“While we continue to believe these claims should not be bundled together in a class-action lawsuit, we respect the court’s decision,” he said. “We will now determine how we move forward in the trial court.”

Hargrove also said the company has taken steps in the past decade, since most of the claims were filed, including enhancing its timekeeping systems and additional training, “to make sure all our associates understand the importance of those policies and comply with them.”

A jury in 2006 had awarded the -plaintiffs in Braun and Hummel $187.6 million in damages for claims that Pennsylvania employees were not properly compensated for off-the-clock work and missed rest breaks. Although the state Superior Court in 2011 upheld the award, it determined that a $33.8 million award for attorney fees needed to be recalculated by the trial court.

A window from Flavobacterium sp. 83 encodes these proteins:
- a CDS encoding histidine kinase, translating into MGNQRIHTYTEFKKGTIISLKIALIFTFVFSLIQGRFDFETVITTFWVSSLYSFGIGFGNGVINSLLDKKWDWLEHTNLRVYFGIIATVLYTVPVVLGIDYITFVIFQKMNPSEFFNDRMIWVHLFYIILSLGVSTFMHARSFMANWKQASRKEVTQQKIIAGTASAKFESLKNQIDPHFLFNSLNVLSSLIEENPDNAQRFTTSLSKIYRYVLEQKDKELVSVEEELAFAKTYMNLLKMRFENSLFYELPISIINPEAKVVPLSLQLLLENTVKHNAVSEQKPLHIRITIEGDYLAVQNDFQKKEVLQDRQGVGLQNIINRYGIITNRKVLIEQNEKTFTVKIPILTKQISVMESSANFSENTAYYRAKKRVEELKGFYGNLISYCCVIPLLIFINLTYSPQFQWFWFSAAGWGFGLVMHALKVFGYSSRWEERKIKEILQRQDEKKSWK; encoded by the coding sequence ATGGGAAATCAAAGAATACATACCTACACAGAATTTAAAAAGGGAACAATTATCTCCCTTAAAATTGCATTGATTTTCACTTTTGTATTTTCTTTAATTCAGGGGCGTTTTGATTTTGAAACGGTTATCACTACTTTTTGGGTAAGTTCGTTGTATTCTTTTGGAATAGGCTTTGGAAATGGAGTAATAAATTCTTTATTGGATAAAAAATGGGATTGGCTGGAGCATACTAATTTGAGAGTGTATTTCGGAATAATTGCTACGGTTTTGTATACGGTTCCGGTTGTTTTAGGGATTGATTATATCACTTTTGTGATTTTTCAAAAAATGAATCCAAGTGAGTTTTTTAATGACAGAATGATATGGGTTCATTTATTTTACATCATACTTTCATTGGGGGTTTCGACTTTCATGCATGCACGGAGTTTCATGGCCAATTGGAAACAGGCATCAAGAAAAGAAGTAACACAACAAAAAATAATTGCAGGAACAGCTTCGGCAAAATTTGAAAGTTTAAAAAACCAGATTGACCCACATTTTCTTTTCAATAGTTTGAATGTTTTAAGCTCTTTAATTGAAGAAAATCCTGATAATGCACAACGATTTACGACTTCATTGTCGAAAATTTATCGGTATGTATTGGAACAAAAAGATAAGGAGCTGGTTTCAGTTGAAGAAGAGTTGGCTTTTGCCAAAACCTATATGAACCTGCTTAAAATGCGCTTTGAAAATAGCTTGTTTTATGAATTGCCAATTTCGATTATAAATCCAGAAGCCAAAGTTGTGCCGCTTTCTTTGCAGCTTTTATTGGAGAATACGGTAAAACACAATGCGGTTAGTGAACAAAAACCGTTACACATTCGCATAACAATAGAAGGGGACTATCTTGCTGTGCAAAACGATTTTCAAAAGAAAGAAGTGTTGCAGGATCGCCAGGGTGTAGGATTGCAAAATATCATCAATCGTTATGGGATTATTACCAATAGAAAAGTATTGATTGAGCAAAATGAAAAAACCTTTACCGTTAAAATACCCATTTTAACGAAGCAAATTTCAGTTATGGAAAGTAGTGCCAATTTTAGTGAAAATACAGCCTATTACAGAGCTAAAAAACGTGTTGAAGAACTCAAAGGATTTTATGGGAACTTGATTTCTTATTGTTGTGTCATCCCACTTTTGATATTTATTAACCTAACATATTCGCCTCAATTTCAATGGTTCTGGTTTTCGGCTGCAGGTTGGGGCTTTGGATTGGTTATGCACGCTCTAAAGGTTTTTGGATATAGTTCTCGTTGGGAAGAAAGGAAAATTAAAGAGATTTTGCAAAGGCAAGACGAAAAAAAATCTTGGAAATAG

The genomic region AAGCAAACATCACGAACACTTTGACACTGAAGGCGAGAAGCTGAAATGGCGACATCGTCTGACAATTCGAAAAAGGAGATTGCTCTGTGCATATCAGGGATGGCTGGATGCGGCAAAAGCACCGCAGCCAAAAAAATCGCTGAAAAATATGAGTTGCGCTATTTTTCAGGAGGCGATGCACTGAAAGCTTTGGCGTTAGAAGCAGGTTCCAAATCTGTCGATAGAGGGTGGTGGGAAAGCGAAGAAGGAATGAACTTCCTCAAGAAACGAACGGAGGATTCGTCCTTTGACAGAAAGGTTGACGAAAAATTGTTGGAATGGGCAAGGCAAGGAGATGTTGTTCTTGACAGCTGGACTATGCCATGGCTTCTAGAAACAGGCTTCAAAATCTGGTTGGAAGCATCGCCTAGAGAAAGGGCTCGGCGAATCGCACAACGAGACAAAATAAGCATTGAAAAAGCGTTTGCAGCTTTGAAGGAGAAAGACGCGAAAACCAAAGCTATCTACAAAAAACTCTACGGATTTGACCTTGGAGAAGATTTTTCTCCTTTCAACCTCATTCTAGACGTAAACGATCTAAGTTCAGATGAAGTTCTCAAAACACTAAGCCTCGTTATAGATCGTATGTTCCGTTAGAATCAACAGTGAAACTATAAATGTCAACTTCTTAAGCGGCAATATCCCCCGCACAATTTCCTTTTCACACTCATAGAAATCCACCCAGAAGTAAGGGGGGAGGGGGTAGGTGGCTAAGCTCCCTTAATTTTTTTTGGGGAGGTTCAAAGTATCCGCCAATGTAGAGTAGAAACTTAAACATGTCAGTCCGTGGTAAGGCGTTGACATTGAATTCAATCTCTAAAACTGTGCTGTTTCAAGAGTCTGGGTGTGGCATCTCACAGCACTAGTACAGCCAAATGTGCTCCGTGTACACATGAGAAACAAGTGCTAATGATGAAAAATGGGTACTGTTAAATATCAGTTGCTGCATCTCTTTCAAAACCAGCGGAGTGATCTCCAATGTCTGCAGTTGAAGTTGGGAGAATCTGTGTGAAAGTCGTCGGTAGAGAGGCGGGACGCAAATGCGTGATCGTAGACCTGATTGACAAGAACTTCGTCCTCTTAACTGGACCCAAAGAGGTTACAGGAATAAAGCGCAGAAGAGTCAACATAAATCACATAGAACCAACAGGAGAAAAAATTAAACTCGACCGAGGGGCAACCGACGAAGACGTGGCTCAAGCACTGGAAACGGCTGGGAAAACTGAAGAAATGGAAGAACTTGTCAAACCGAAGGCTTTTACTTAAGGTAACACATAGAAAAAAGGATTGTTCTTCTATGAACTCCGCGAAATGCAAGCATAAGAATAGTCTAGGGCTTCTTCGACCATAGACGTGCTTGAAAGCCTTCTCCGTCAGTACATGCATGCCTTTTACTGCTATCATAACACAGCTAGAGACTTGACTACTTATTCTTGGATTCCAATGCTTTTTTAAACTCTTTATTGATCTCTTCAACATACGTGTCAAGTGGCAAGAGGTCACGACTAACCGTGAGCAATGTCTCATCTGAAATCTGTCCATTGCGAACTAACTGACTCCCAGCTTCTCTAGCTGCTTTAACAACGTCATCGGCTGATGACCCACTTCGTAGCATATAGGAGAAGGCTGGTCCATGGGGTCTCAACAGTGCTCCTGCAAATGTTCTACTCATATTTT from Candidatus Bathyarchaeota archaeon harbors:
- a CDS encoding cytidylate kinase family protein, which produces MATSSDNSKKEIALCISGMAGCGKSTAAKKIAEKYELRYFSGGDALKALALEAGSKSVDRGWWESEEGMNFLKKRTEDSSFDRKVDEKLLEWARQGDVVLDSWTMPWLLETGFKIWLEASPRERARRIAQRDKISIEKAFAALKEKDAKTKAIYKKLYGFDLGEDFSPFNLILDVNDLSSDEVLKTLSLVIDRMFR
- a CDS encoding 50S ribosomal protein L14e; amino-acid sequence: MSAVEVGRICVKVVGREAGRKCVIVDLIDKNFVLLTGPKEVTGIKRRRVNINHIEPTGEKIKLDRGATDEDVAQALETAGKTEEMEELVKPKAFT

While Wal-Mart argued in the Superior Court that the proof offered by the class only showed individual proof, not classwide proof, the intermediate appellate court said the commonality of the class was demonstrated through Wal- Mart’s own business records to show that class members missed breaks, had too few breaks or had their breaks truncated. Wal-Mart had additionally argued that individual employees would have to be questioned to determine if they were forced by managers to work through or truncate their breaks.

In a dissent, then-Justice Thomas G. Saylor said he felt the majority’s decision relaxed the approach to class action law.

“Here, the appellee class was permitted to effectively project the anecdotal experience of each of six testifying class members upon 30,000 other members of the class at large, to extrapolate abstract data concerning missed and mistimed ‘swipes’ from 16 Pennsylvania stores to 139 others, to overlay discrete data taken from several years’ experience across a distinct four-year period, and to attribute a single cause to missed and mistimed swipes, all despite -indisputable variations across store locations, management personnel, time, and other circumstances,” Saylor said.

Saylor added he felt the subject should be “of overt consideration in the political branch.”